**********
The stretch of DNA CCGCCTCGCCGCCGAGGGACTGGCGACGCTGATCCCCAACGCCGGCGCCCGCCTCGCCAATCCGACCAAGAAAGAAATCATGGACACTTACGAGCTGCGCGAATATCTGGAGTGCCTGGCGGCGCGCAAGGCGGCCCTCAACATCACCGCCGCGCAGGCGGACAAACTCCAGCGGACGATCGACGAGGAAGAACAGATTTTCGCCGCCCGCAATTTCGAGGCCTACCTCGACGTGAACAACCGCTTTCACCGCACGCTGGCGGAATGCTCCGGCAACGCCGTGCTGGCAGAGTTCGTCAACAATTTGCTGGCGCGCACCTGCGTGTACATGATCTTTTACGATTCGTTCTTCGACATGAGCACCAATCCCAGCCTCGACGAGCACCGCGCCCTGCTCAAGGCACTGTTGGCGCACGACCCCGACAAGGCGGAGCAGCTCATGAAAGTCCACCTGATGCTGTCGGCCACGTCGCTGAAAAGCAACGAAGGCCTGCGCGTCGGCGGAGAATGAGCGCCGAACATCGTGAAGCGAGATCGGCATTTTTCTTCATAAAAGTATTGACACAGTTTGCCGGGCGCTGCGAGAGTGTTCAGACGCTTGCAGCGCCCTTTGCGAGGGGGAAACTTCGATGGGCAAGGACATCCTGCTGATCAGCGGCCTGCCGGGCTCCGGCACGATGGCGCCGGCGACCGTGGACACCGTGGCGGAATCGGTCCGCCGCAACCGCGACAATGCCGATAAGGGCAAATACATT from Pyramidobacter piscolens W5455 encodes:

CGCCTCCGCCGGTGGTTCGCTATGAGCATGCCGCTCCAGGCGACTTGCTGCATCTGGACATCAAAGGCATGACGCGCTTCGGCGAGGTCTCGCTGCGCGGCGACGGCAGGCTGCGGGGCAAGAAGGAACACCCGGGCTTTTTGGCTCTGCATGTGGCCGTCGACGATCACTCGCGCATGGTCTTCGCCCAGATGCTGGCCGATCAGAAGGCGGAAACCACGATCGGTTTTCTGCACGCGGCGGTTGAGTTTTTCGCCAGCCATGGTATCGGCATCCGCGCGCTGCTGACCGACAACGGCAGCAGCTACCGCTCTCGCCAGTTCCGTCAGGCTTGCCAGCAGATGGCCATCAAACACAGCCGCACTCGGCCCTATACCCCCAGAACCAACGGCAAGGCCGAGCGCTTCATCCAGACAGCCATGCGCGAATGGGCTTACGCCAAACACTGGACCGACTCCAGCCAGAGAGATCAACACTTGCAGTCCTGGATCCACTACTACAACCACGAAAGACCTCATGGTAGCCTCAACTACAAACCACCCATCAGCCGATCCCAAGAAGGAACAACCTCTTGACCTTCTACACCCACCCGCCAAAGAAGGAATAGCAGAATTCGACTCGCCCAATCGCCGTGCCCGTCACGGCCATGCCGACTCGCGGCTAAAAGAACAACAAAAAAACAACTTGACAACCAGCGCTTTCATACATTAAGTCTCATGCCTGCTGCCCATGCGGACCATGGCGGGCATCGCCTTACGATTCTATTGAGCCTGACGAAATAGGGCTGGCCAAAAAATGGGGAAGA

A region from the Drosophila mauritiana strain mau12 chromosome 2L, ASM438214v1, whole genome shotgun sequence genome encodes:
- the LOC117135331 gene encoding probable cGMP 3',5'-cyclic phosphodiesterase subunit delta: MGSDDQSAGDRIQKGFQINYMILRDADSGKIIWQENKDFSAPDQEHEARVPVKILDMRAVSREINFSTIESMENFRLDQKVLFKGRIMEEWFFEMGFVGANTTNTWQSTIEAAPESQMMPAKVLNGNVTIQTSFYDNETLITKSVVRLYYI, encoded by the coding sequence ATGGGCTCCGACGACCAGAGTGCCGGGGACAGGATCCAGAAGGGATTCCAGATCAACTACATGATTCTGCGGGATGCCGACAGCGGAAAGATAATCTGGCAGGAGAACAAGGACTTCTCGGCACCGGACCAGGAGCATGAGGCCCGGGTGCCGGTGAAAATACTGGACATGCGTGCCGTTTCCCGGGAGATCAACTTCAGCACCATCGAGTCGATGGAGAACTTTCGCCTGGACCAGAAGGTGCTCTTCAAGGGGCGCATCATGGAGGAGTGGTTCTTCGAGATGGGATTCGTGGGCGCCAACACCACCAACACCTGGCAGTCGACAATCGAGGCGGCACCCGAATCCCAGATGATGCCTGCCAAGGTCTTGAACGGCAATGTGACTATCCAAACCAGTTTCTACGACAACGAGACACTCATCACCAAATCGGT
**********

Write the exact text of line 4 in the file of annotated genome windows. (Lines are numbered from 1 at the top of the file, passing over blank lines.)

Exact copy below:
- the LOC117135331 gene encoding probable cGMP 3',5'-cyclic phosphodiesterase subunit delta: MGSDDQSAGDRIQKGFQINYMILRDADSGKIIWQENKDFSAPDQEHEARVPVKILDMRAVSREINFSTIESMENFRLDQKVLFKGRIMEEWFFEMGFVGANTTNTWQSTIEAAPESQMMPAKVLNGNVTIQTSFYDNETLITKSVVRLYYI, encoded by the coding sequence ATGGGCTCCGACGACCAGAGTGCCGGGGACAGGATCCAGAAGGGATTCCAGATCAACTACATGATTCTGCGGGATGCCGACAGCGGAAAGATAATCTGGCAGGAGAACAAGGACTTCTCGGCACCGGACCAGGAGCATGAGGCCCGGGTGCCGGTGAAAATACTGGACATGCGTGCCGTTTCCCGGGAGATCAACTTCAGCACCATCGAGTCGATGGAGAACTTTCGCCTGGACCAGAAGGTGCTCTTCAAGGGGCGCATCATGGAGGAGTGGTTCTTCGAGATGGGATTCGTGGGCGCCAACACCACCAACACCTGGCAGTCGACAATCGAGGCGGCACCCGAATCCCAGATGATGCCTGCCAAGGTCTTGAACGGCAATGTGACTATCCAAACCAGTTTCTACGACAACGAGACACTCATCACCAAATCGGT